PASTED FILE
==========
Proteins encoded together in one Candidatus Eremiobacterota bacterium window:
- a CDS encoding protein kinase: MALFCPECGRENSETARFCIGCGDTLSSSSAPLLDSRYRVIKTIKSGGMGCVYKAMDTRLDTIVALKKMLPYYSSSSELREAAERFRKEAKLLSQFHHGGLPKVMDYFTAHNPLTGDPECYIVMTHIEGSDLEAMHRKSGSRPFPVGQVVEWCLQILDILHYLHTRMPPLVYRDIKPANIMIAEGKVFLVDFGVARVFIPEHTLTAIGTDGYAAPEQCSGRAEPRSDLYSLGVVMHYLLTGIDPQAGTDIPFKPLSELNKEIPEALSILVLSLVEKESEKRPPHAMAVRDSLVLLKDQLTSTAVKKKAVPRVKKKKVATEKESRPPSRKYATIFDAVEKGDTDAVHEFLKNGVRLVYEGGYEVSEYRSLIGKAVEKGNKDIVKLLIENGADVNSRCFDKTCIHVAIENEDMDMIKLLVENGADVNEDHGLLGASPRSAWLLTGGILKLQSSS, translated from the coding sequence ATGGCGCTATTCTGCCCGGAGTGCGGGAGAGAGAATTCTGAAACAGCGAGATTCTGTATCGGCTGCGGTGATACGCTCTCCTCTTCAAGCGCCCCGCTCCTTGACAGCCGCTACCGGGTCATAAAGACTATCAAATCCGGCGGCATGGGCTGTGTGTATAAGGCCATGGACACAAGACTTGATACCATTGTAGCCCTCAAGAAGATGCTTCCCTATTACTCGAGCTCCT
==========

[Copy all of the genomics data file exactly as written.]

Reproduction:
Proteins encoded together in one Candidatus Eremiobacterota bacterium window:
- a CDS encoding protein kinase: MALFCPECGRENSETARFCIGCGDTLSSSSAPLLDSRYRVIKTIKSGGMGCVYKAMDTRLDTIVALKKMLPYYSSSSELREAAERFRKEAKLLSQFHHGGLPKVMDYFTAHNPLTGDPECYIVMTHIEGSDLEAMHRKSGSRPFPVGQVVEWCLQILDILHYLHTRMPPLVYRDIKPANIMIAEGKVFLVDFGVARVFIPEHTLTAIGTDGYAAPEQCSGRAEPRSDLYSLGVVMHYLLTGIDPQAGTDIPFKPLSELNKEIPEALSILVLSLVEKESEKRPPHAMAVRDSLVLLKDQLTSTAVKKKAVPRVKKKKVATEKESRPPSRKYATIFDAVEKGDTDAVHEFLKNGVRLVYEGGYEVSEYRSLIGKAVEKGNKDIVKLLIENGADVNSRCFDKTCIHVAIENEDMDMIKLLVENGADVNEDHGLLGASPRSAWLLTGGILKLQSSS, translated from the coding sequence ATGGCGCTATTCTGCCCGGAGTGCGGGAGAGAGAATTCTGAAACAGCGAGATTCTGTATCGGCTGCGGTGATACGCTCTCCTCTTCAAGCGCCCCGCTCCTTGACAGCCGCTACCGGGTCATAAAGACTATCAAATCCGGCGGCATGGGCTGTGTGTATAAGGCCATGGACACAAGACTTGATACCATTGTAGCCCTCAAGAAGATGCTTCCCTATTACTCGAGCTCCT